The Christ-self

  brillant leaves    Autumn is a season of striking transformation. Unlike Spring which comes slowly, softly, tiny shoots rising up out of the earth, small green buds gradually come to bloom on the trees, autumn blazes across the landscape. Right now the Midwest is ablaze with change. The trees that rumble across the landscape in shades of green one day are a warm palette of reds, orange, yellows, rusts, purple, crimson the next. We drive across the countryside searching for the passion and blaze of this season, before all falls away into winter.

Whether landscape or mindscape, change is at the very heart of the natural world and of human life. The worlds turning tells us this with each new day, with each season, in each plant, species and amoeba. Down to the very last cell of DNA we possess within us the ability to grow, to change, and to become. In fact, it is human nature to be in an on-going state of becoming.

We have often heard the word transformation used in the word conversion. John the Baptist would use the word repent, by which he meant return. It was a return to the one true faith and God of Israel. Yahweh. The living God. His was the outspoken cry from the wilderness, beside the Jordan, where a sign of being transformed was emersion in the waters of the Jordan. For whatever reason it was John’s activities that caused Jesus to come from Nazareth to the river that day, where his life too would, by the gospel accounts, change as well.

Paul’s very first letter to the Thessalonians was a call to change, to be converted, transformed so that they might follow and serve the true and living God. It is in Ephesians that we find the heart, soul and core of his message to the infant church that he is guiding into being. Paul’s call to put on Christ, to live your lives in Christ, is summed up in the hidden self that he prays will grow strong within us. This hidden self is Christ. The Christ-self.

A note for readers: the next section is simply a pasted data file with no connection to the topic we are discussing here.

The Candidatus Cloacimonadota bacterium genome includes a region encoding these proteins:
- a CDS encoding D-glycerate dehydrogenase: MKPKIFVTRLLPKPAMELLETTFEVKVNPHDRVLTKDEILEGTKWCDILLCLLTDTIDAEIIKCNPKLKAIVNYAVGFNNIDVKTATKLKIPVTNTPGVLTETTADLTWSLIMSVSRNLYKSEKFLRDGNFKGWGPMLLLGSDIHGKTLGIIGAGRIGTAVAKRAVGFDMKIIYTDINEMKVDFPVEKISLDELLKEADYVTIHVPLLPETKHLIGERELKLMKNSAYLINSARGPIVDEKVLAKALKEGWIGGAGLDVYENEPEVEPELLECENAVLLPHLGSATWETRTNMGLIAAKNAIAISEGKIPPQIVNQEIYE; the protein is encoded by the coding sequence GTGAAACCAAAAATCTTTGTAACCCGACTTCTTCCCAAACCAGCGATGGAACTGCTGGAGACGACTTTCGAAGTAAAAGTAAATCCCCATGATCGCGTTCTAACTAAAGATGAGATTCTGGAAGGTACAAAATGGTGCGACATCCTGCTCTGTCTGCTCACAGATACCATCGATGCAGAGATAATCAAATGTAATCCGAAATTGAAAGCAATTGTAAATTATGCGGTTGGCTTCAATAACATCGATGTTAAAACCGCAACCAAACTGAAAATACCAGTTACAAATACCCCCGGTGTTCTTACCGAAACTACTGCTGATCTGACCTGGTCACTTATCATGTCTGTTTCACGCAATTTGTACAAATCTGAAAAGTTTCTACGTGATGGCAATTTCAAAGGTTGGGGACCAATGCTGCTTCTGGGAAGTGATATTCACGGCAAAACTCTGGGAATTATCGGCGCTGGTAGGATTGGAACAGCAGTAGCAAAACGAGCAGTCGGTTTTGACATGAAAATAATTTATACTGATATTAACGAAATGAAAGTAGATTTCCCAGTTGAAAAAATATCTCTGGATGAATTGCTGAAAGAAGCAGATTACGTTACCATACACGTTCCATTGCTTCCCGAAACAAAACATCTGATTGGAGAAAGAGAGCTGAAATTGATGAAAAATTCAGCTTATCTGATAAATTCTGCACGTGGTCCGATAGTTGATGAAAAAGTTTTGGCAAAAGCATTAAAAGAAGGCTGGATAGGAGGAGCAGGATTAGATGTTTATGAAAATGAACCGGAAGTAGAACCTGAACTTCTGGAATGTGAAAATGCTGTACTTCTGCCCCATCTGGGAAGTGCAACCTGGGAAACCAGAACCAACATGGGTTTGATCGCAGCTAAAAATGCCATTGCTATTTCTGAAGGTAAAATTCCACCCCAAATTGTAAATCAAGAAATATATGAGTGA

This Christ-self is the Christ that may live in our hearts through faith, and it is in our hearts that we will know the love of Christ, which Paul adds is beyond all knowledge, so that we become filled with the utter fullness of God. It is this Christ-self, the Christ-life within is Paul’s raison d’etre.

To grow, if you will, to become more and more aware of the Christ-self within. It is in Christ, in the Christ-self that we participate and become part of the life of God. In Christ’s love for us is the utter, absolute, complete life of the living God. We could also speak about the sacred self.

All theology is anthropology. Of necessity then, to speak a word about God, is to speak about the human person as well. It is to speak of the sacred in the human heart – by this Paul meant in the depths of our being. Paul’s call to live in Christ is shaped by the death and resurrection of Jesus the Christ. For Paul death, death with Christ, becomes the corridor to the fullness of being. A death that because we live in Christ, also means that we come to new life, transformed in him as well.

Autumn will give way to the sometimes dark and dreary days of winter. But in that winter, after the fall of the leaves, the dying out of the colors that so brilliantly blaze across the landscape today, will come, as the year itself dies away, a celebration of something that may be just a myth, but within that recurring myth, is the truth of the Christ coming upon the landscape of our waiting hearts.

Enamored in autumn’s brilliance is a promise. The promise of He who is ever new. The Christ-self as our abiding and permanent openness to God.

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